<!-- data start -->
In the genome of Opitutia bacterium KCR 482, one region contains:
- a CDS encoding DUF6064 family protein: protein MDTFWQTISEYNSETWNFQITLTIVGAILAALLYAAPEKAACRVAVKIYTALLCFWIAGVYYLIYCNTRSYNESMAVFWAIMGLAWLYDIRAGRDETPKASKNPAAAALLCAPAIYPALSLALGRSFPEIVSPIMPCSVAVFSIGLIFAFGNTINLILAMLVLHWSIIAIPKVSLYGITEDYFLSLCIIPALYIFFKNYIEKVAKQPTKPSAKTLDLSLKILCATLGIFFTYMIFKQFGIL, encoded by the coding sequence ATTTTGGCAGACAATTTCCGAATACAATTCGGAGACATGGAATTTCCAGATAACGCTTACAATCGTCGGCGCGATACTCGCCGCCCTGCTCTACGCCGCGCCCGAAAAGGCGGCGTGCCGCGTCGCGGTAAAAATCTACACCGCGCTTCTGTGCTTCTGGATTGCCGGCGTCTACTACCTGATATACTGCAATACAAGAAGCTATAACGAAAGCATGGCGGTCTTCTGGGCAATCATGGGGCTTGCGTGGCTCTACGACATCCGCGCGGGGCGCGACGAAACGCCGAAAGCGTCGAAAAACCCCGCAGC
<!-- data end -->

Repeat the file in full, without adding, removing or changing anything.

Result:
In the genome of Opitutia bacterium KCR 482, one region contains:
- a CDS encoding DUF6064 family protein: protein MDTFWQTISEYNSETWNFQITLTIVGAILAALLYAAPEKAACRVAVKIYTALLCFWIAGVYYLIYCNTRSYNESMAVFWAIMGLAWLYDIRAGRDETPKASKNPAAAALLCAPAIYPALSLALGRSFPEIVSPIMPCSVAVFSIGLIFAFGNTINLILAMLVLHWSIIAIPKVSLYGITEDYFLSLCIIPALYIFFKNYIEKVAKQPTKPSAKTLDLSLKILCATLGIFFTYMIFKQFGIL, encoded by the coding sequence ATTTTGGCAGACAATTTCCGAATACAATTCGGAGACATGGAATTTCCAGATAACGCTTACAATCGTCGGCGCGATACTCGCCGCCCTGCTCTACGCCGCGCCCGAAAAGGCGGCGTGCCGCGTCGCGGTAAAAATCTACACCGCGCTTCTGTGCTTCTGGATTGCCGGCGTCTACTACCTGATATACTGCAATACAAGAAGCTATAACGAAAGCATGGCGGTCTTCTGGGCAATCATGGGGCTTGCGTGGCTCTACGACATCCGCGCGGGGCGCGACGAAACGCCGAAAGCGTCGAAAAACCCCGCAGC